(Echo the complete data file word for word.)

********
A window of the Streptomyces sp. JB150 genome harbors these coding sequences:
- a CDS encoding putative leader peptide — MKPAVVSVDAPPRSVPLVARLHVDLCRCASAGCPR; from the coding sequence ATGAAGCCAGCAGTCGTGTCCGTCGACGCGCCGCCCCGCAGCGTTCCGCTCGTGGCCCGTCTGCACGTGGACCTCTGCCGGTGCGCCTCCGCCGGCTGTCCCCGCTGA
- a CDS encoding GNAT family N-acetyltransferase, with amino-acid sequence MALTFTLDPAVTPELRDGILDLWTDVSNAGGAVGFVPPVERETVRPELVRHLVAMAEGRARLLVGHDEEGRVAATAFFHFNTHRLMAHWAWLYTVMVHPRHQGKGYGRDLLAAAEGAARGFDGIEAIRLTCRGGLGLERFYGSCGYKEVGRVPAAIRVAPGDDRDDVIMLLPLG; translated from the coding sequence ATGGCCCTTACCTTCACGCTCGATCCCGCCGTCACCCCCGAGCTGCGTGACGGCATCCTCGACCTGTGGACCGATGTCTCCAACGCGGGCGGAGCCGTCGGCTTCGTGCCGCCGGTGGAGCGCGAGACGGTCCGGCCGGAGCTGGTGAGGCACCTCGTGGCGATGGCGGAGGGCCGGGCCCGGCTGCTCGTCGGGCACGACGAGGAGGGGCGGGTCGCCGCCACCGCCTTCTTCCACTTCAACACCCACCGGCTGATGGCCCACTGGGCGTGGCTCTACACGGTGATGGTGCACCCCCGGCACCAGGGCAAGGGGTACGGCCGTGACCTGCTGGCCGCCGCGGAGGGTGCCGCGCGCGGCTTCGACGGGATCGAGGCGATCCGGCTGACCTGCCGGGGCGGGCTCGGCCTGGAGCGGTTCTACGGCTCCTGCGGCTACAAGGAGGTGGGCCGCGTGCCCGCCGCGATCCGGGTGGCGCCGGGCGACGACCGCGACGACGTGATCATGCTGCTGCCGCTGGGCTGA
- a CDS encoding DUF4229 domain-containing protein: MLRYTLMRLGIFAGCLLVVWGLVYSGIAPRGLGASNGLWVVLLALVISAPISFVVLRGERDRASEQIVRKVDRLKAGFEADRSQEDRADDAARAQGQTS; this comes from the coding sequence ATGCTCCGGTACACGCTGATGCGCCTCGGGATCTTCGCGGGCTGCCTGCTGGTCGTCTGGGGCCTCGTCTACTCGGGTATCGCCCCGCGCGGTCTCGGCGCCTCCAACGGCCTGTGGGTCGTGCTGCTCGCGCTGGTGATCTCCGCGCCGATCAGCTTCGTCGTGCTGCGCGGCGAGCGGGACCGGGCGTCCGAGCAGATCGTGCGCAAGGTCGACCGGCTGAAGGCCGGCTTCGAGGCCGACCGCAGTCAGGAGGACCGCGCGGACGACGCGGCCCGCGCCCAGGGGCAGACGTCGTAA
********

A window of the Streptomyces sp. JB150 genome harbors these coding sequences:
- a CDS encoding putative leader peptide — MKPAVVSVDAPPRSVPLVARLHVDLCRCASAGCPR; from the coding sequence ATGAAGCCAGCAGTCGTGTCCGTCGACGCGCCGCCCCGCAGCGTTCCGCTCGTGGCCCGTCTGCACGTGGACCTCTGCCGGTGCGCCTCCGCCGGCTGTCCCCGCTGA
- a CDS encoding GNAT family N-acetyltransferase, with amino-acid sequence MALTFTLDPAVTPELRDGILDLWTDVSNAGGAVGFVPPVERETVRPELVRHLVAMAEGRARLLVGHDEEGRVAATAFFHFNTHRLMAHWAWLYTVMVHPRHQGKGYGRDLLAAAEGAARGFDGIEAIRLTCRGGLGLERFYGSCGYKEVGRVPAAIRVAPGDDRDDVIMLLPLG; translated from the coding sequence ATGGCCCTTACCTTCACGCTCGATCCCGCCGTCACCCCCGAGCTGCGTGACGGCATCCTCGACCTGTGGACCGATGTCTCCAACGCGGGCGGAGCCGTCGGCTTCGTGCCGCCGGTGGAGCGCGAGACGGTCCGGCCGGAGCTGGTGAGGCACCTCGTGGCGATGGCGGAGGGCCGGGCCCGGCTGCTCGTCGGGCACGACGAGGAGGGGCGGGTCGCCGCCACCGCCTTCTTCCACTTCAACACCCACCGGCTGATGGCCCACTGGGCGTGGCTCTACACGGTGATGGTGCACCCCCGGCACCAGGGCAAGGGGTACGGCCGTGACCTGCTGGCCGCCGCGGAGGGTGCCGCGCGCGGCTTCGACGGGATCGAGGCGATCCGGCTGACCTGCCGGGGCGGGCTCGGCCTGGAGCGGTTCTACGGCTCCTGCGGCTACAAGGAGGTGGGCCGCGTGCCCGCCGCGATCCGGGTGGCGCCGGGCGACGACCGCGACGACGTGATCATGCTGCTGCCGCTGGGCTGA
- a CDS encoding DUF4229 domain-containing protein: MLRYTLMRLGIFAGCLLVVWGLVYSGIAPRGLGASNGLWVVLLALVISAPISFVVLRGERDRASEQIVRKVDRLKAGFEADRSQEDRADDAARAQGQTS; this comes from the coding sequence ATGCTCCGGTACACGCTGATGCGCCTCGGGATCTTCGCGGGCTGCCTGCTGGTCGTCTGGGGCCTCGTCTACTCGGGTATCGCCCCGCGCGGTCTCGGCGCCTCCAACGGCCTGTGGGTCGTGCTGCTCGCGCTGGTGATCTCCGCGCCGATCAGCTTCGTCGTGCTGCGCGGCGAGCGGGACCGGGCGTCCGAGCAGATCGTGCGCAAGGTCGACCGGCTGAAGGCCGGCTTCGAGGCCGACCGCAGTCAGGAGGACCGCGCGGACGACGCGGCCCGCGCCCAGGGGCAGACGTCGTAA